1The Research Centre for Age-related Functional Decline and Disease, Innlandet Hospital Trust, Ottestad, Norway, 2Norwegian National Advisory Unit on Ageing and Health, Vestfold Hospital Trust, Norway, 3Institute of Clinical Medicine, Faculty of Medicine, University of Oslo, Norway

Background: TIME (Targeted Interdisciplinary Model for Evaluation and Treatment of neuropsychiatric symptoms), represents a multicomponent bio-psychosocial approach for treatment of Neuropsychiatric symptoms (NPS). This includes a rigorous assessment, a systematic structured reflection on the causes of NPS during a case conference, and a tailored treatment plan. Case conferences are structured using concepts from cognitive behavioural therapy and person-centered care. A three-month cluster randomised controlled trial (cRCT) in 33 nursing homes showed significant reduction in agitation (primary outcome), other NPS, and better quality of life in favor of the TIME intervention. At baseline, 6 and 12 months, process evaluation found no between-group post-intervention differences in staff knowledge or attitudes towards dementia and NPS, but staff had developed a new shared knowledge about individual residents. The present study explored where there were other staff experiences that might have contributed to improvements in NPS using TIME.

Methods: 3-6 months following the RCT, we interviewed 32 of the formal caregivers, leaders, and physicians from 11 of the 17 nursing homes in the intervention group, divided into five focus groups. Interviews were transcribed and analysed using thematic content analyses to extract meaningful themes.

Results: Two main themes emerged: (1) The systematic reflection method used in the case conferences, enhanced learning at work; (2) The structured approach helped the staff to cope with NPS in residents with dementia.

Conclusion: TIME appeared to shift the way in which staff learned to manage NPS, to promote reflection-based learning within a process of ‘learning how to learn’ at work. A structured approach to delivering bio-psychosocial interventions for residents with NPS contributes to positive outcomes. 

P12.3.  Towards family sensitive practices for behavioural and psychological symptoms of dementia (BPSD) at home

GONÇALVES-PEREIRA Manuel1, ZARIT Steven2, CARDOSO Ana1, ALVES DA SILVA Joaquim1, PAPOILA Ana1, MATEOS Raimundo3

1Nova Medical School/UNL, Lisbon, Portugal, 2Penn State University, USA, 3Santiago de Compostela University, Spain

Background: Where interventions for behavioural and psychological symptoms of dementia (BPSD) are directed at families who support people with dementia, the focus is usually on a ‘primary carer’ i.e. the family member who is in most contact with the person with dementia. However, families constitute more than one person, and can act as a reactive system where other members and family dynamics are involved. Others may have both positive interpersonal resources and also contribute to triggers or maintenance of BPSD and ‘challenges in caregiving’. Little is known about the needs and contribution of other ‘secondary’ family carers. In one comparative study of primary and secondary carers we found great variability in carer experience of BPSD, with notable associations between BPSD and distress; but no significant differences between primary and secondary carer distress was found.1 The present study now compares the needs of this cohort of primary and secondary carers who support the person with dementia at home.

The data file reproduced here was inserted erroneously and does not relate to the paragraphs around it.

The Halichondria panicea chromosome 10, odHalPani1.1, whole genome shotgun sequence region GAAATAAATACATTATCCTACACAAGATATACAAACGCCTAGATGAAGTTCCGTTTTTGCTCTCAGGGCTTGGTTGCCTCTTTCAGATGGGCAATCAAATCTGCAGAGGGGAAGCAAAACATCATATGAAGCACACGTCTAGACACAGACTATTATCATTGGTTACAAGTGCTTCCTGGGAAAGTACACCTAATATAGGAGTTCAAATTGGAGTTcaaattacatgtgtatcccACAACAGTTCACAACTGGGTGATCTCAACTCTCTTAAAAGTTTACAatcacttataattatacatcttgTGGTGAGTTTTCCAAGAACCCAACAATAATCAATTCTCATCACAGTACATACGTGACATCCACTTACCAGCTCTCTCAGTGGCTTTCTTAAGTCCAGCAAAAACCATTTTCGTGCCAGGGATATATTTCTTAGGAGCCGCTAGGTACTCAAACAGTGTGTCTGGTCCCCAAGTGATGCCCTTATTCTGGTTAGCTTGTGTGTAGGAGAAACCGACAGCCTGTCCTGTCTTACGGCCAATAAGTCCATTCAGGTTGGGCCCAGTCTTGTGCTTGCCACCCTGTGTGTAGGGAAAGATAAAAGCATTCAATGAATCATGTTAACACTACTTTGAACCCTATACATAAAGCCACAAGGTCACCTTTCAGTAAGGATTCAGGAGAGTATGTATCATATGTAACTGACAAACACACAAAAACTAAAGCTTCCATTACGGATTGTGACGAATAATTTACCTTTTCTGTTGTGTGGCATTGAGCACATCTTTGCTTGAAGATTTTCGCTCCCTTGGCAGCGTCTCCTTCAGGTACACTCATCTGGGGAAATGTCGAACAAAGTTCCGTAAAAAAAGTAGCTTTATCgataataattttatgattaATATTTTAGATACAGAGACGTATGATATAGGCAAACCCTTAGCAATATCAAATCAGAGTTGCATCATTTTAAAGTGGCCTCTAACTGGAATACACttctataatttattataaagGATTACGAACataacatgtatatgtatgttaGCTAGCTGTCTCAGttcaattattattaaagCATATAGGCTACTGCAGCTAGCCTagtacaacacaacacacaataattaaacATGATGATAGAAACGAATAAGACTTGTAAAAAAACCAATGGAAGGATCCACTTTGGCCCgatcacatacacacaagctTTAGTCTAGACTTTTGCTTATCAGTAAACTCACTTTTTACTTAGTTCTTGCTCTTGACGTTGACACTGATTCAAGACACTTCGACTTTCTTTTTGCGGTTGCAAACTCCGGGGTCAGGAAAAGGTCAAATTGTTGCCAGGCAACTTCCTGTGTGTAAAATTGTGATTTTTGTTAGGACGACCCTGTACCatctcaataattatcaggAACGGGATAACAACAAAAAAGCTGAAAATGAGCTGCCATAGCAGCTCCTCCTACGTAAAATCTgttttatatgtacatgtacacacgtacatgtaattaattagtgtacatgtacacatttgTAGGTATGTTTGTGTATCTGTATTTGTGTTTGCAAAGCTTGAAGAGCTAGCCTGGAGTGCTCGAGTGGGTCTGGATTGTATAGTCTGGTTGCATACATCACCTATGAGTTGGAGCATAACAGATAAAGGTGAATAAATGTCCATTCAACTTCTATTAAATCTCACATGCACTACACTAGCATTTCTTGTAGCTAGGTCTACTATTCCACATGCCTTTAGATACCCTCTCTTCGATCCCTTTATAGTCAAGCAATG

Methods: We studied 61 dyads of primary and secondary carers using two carer-items (dementia knowledge and distress) from the Camberwell Assessment of Need for the Elderly-CANE.

Results: Fourteen (23.3%) primary carers had an unmet need for dementia knowledge and 16 (26.7%) had unmet need in the ‘psychological distress’ domain.  Thirteen (21.7%) secondary carers, had an unmet need for dementia knowledge and 10 (16.7%) had unmet need in the ‘psychological distress’ domain. Primary and secondary carers did not differ on these two domains of ‘need’ (i.e. p=1.000 and p=0.180, respectively).

Conclusion: The present study confirms the view that there is justification in assessing the needs of family network as a whole, in order to provide family-sensitive 2 tailored support for the management of BPSD at home.

References:

1Gonçalves-Pereira et al. A comparison of primary and secondary caregivers of persons with dementia. (2019, Psychology and Aging in press).

2Gonçalves-Pereira. Toward a family sensitive practice in dementia. In: Verdelho & Gonçalves-Pereira. Neuropsychiatric symptoms of cognitive impairment and dementia. Springer, 2017. https://doi.org/10.1007/978-3-319-39138-0

P12.4.  Early psychosocial intervention for family carers in Italy: Effects on behavioural problems and carer distress 

CHATTAT Rabih1, AMICI Serena2, OTTOBONI Giovanni1 

1Department of Psychology, University of Bologna, Bologna, Italy, 2Azienda Sanitaria Locale, N.1 dell ‘Umbria, Perugia, Italy